PGN: Celebrity brush with fame? HO: I got locked in a bathroom with Paris Hilton. Let me tell, you she’s not that tall and not that blond. She seems to surround herself with short brunettes so that she stands out. But she is very pretty. It was 6 in the morning at a club and I think she was trying to avoid the paparazzi. She ducked into a bathroom without knowing that I was in one of the stalls. I also met Deborah Harry who I love, love, love. She’s also adopted. I’m always interested in knowing about other people who are adopted. I enjoyed your column on Henri David by the way, he’s a fellow adoptee, as well as Greg Louganis and Eleanor Roosevelt.

PGN: Favorite section of the art museum? HO: The gift shop. They have the coolest stuff there. I like a lot of modern art. But I like going whenever they have a featured artist.

PGN: First thing you notice in a person? HO: Their energy. I’m very intuitive with people. I can pretty much tell right off the bat what kind of person you are. I was in Wales for the Rugby World Cup with two friends and there were no vacancies. We were at a pub and we met this guy who overheard us and invited us to stay with him. My friends thought I was crazy, but I could tell he was OK. It was an amazing experience, he had a wonderful castle and raised deer and he was like a dad to us.

PGN: Most unusual possession? HO: I used to have an iguana, but I accidentally cooked him. He was about four feet long and one summer it got really hot and there were too many heated things in his area and he baked. His name was Hardwick. I’d just been to a reggae fest in Hardwick, Vt., and named him after the city where it was held.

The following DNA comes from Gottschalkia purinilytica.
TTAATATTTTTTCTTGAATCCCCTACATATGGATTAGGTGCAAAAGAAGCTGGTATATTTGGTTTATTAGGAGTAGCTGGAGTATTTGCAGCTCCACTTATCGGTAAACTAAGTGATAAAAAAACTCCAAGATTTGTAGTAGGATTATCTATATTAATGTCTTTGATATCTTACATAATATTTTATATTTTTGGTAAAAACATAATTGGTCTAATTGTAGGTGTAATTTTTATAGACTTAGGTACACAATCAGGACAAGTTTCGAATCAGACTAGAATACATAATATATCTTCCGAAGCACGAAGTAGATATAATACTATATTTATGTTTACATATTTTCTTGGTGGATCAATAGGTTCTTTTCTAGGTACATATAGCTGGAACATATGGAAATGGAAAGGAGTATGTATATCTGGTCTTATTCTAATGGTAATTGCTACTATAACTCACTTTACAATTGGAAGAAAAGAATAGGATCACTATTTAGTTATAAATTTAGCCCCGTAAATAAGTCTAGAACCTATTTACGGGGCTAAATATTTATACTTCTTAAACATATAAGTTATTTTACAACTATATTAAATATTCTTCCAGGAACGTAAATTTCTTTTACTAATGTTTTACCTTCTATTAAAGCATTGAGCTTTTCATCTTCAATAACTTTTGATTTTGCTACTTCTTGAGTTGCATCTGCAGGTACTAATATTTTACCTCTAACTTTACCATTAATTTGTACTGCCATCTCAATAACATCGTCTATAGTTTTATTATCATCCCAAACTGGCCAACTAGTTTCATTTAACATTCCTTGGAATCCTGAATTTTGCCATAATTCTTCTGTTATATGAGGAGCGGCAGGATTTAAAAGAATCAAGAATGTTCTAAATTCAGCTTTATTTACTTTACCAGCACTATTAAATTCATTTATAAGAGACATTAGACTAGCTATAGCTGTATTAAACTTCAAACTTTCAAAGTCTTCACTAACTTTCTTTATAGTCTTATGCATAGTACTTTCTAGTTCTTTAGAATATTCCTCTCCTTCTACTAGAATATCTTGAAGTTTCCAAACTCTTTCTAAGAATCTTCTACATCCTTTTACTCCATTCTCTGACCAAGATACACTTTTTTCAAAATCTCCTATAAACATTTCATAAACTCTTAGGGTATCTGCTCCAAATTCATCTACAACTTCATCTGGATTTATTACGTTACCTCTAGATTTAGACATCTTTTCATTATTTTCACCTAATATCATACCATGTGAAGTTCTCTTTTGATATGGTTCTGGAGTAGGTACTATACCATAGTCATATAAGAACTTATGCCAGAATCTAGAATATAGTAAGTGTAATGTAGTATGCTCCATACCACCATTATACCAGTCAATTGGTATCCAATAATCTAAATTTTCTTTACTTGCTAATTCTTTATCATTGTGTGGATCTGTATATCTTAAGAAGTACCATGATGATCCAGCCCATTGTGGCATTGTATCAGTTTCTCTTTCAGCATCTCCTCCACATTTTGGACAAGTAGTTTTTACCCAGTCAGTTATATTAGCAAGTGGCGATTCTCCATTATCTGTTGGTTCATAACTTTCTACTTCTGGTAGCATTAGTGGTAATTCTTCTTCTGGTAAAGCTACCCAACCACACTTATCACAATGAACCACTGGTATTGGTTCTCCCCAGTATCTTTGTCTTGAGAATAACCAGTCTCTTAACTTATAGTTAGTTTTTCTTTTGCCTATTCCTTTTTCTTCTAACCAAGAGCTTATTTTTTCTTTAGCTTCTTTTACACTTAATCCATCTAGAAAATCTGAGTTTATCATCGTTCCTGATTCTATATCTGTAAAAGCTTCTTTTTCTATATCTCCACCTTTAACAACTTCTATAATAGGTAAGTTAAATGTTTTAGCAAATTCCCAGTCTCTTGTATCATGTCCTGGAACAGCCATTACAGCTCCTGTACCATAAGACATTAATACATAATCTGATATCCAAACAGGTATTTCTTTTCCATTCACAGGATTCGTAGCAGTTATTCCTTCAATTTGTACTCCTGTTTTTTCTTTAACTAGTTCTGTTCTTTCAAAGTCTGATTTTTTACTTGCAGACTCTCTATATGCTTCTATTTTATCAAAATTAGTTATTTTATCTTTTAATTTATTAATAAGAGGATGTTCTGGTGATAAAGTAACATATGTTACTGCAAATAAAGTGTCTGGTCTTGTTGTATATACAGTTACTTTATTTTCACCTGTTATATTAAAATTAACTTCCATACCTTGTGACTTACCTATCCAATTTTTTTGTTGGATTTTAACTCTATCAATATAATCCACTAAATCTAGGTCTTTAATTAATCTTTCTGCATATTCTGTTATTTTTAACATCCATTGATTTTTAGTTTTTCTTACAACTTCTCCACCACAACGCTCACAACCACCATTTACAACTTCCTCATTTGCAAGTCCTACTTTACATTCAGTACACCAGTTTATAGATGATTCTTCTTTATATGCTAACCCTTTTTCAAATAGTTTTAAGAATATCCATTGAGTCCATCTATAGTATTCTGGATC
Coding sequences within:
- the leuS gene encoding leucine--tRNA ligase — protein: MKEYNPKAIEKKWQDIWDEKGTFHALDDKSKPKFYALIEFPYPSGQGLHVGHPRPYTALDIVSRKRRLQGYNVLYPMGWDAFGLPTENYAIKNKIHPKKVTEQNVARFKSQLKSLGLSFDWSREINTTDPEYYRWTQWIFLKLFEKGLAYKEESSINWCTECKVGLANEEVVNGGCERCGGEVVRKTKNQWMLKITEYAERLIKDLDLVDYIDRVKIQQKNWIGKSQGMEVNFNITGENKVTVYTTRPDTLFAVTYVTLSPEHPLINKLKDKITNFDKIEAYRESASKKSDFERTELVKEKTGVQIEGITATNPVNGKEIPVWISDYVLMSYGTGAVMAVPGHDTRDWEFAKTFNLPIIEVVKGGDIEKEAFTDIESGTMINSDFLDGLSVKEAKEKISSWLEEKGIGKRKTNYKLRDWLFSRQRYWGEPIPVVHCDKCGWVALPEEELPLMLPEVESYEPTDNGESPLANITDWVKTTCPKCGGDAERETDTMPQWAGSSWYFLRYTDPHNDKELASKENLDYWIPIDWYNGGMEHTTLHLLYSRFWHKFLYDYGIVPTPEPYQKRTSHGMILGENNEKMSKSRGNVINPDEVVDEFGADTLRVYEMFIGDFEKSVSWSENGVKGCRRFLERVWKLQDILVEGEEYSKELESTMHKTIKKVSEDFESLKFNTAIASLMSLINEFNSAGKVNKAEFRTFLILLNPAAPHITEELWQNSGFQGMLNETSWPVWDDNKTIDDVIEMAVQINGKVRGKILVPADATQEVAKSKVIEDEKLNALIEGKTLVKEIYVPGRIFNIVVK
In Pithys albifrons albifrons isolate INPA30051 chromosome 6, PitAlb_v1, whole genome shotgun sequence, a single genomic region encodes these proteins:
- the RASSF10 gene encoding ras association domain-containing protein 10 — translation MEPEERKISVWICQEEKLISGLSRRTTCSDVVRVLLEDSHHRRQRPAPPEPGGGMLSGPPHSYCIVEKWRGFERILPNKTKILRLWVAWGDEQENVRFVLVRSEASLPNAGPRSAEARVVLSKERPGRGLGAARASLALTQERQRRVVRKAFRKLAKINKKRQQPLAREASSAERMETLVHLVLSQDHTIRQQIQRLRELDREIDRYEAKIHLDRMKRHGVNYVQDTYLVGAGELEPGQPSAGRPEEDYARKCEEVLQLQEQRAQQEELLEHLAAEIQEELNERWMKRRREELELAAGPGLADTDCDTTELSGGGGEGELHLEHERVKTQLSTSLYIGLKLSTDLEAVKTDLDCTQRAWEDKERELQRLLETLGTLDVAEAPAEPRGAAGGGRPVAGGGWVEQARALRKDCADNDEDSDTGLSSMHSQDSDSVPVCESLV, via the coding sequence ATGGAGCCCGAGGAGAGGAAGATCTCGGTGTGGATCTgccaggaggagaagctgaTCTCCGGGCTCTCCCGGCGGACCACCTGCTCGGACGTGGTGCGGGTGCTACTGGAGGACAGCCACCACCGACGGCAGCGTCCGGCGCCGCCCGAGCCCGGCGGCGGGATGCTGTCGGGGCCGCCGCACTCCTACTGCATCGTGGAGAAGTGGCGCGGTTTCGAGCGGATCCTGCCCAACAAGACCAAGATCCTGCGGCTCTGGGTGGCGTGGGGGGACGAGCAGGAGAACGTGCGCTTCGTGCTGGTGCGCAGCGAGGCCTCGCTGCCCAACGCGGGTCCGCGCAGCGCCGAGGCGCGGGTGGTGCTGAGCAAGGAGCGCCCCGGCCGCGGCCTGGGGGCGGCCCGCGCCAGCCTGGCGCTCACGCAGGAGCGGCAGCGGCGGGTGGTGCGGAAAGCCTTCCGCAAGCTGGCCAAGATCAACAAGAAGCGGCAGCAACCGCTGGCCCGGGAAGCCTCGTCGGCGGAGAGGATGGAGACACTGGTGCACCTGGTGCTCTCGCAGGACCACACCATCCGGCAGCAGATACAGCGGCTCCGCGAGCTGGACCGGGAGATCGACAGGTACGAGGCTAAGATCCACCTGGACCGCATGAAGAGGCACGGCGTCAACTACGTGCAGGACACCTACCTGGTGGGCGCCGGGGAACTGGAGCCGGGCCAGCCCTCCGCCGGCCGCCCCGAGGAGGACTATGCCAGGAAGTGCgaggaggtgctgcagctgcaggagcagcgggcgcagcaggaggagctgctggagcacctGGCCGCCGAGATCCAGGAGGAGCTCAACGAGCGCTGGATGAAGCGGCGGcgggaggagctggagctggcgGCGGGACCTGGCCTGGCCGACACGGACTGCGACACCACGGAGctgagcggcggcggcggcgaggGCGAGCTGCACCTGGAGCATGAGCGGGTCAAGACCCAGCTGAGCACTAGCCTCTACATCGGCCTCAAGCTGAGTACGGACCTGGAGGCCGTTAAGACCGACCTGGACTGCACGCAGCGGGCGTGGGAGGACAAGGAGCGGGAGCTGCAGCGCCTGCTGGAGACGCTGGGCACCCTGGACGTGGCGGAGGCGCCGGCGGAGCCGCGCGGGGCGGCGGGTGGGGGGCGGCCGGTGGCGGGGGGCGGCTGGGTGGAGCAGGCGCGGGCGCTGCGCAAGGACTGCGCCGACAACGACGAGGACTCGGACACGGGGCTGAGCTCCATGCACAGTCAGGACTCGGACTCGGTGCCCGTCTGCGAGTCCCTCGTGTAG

PGN: Did you have a blankie? HO: Yes, I still have it. It had a rabbit stitched onto it and I used to love to rub the ears while I was sucking my thumb. It had a really neat texture to it. I’d rub an ear until it got too hot to touch and then I’d switch to the other one. There are probably a hundred layers of stitching on it because I’d rub them until they were loose and then my mother would sew them back on.

PGN: Are you involved now? HO: Yes, I have a partner. Her name is Andrea and we’ve been together for over a year. It was a blind date that actually worked. It’s a forever thing. We’re opposites but it works.

PGN: Something about your volunteer work that moved you? HO: It was 10 years ago that I started working at My Brother’s House. Last year, I broke my toe in three places and couldn’t drive to work. There was a guy that I was working with named Murry who offered to drive me to work. He was in his 70s, one of our colorists and a real sweetheart. He drove me to work every day for three months and we would talk and share stories. One time, we drove past a group of homeless people. He looked out and said, “You know, my brother is homeless” and he began to describe his brother. I looked at him and said, “Murry, I think I know your brother. Is his name Jeffery?” He said yes and I told him that when I was working at the shelter, I’d met a guy named Jeffery and become good friends with him. If a person at the shelter was stable enough, we were allowed to take them off premises. I would take Jeffery for walks and to get pizza and we would talk. Here it was 10 years later and his brother was doing a good deed for me. He actually passed away a few months ago and I went to the memorial. Murry called me when he died and told me that I was one of the only people who’d gotten through and made a connection with his brother. It was an amazing circle the way we all intersected.

To suggest a community member for “Family Portraits,” write to: Family Portraits, 505 S. Fourth St., Philadelphia, PA 19147 or [email protected].